BEAUMONT, Texas — Warm weather combined with rain and wind is the perfect blend for the beginning of an allergy nightmare. 

Dr. Russell Perry is an allergy and immunology specialist at Family Allergy and Asthma Center. 

"We rarely stay below freezing for more than a few hours in this year in our winters time. That's always a good condition for growing pollen," Perry said. 

He says allergy sufferers should buckle up. 

"In Southeast Texas, every allergy season is pretty significant," Perry said. 

Because the small break you just had, well it's the last for a while. 

"Our tree season as you see it starts in late February and it will run and I'll tell people, usually until the end of school or about Memorial Day and it will start slacking off," Perry said. 

March marks the beginning of grass season, and depending on rain, will last until November.

"We typically get a grass season that peaks in May and June and instead of stopping, it just kind of smolders through the summer and will pick up with weed season in the fall," Perry said. 

During spring in Southeast Texas, trees are an allergy sufferers enemy. 

"A lot of people see the pine in the spring and think that's what is bothering them but it's the ash and the elm and the oak and the stuff that you don't see that's floating around in the air that you are actually breathing in," Perry said.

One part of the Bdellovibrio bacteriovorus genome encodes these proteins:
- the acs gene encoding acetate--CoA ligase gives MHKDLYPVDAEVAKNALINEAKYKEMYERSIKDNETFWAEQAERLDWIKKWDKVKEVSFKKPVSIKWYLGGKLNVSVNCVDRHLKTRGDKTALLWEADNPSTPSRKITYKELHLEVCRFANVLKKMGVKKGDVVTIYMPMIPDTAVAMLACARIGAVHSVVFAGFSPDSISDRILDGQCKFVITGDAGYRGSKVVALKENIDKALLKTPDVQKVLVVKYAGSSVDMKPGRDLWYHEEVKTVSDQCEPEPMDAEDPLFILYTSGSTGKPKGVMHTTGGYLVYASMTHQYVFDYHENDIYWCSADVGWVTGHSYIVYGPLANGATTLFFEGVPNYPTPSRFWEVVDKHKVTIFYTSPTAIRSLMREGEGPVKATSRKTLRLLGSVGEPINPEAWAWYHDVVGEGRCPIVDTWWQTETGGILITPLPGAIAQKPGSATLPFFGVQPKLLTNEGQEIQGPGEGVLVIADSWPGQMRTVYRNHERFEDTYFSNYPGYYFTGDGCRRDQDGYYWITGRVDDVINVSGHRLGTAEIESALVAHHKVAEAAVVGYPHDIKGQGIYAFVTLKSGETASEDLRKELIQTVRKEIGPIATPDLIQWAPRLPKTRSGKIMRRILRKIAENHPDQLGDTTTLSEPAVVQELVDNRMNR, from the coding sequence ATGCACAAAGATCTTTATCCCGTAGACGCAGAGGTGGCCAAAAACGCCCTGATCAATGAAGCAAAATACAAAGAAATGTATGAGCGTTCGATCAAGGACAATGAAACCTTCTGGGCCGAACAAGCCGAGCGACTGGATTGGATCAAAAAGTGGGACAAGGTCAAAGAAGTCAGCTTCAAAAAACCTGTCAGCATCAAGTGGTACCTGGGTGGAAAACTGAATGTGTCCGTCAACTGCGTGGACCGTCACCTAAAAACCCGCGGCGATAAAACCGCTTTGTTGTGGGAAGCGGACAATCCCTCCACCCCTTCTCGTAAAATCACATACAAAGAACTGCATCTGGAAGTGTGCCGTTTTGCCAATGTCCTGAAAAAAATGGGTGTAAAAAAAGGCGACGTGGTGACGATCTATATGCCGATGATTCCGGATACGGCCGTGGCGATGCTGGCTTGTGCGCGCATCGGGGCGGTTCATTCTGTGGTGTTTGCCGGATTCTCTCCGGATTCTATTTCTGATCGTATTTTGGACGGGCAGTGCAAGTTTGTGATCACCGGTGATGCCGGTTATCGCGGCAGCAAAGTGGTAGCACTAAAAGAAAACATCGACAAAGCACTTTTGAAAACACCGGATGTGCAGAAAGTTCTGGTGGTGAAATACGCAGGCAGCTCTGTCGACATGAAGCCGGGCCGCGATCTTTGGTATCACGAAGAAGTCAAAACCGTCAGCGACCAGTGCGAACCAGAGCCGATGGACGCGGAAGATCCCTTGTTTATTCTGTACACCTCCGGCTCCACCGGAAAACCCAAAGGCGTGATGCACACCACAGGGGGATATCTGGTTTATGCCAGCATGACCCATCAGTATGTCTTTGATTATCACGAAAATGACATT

The endless sneezing, watery eyes, itchy nose and throat, ears and eyes are all signs you have allergies. 

According to Weather.com, the pollen count is high right now in Southeast Texas. 

So what can you do to fight it?

Dr. Perry says the first thing is avoidance. Stay indoors during those peak times of day. Experts say that's typically from 5 a.m. to 10 a.m. and at dusk. 

Don't leave doors and windows to your home open. 

Use eye drops and nasal spray. Take allergy medication. 

You can also make sure you have a good air filter for your home. If you come outside, change clothes immediately and take a shower to wash off pollen. 

If all else fails, call an allergist. 

"We tend to see the folks that have tried that and have talked to their regular doctor and are still struggling or maybe that have lower airway involvement with asthma and some of those things," Perry said. 

If you're trying to decide if you are suffering from allergies or a cold. Dr. Perry says allergies never run a fever but can lead to sinus infections. 

Also, if you are sneezing quite a a bit, that's a telltale sign you have allergies. 

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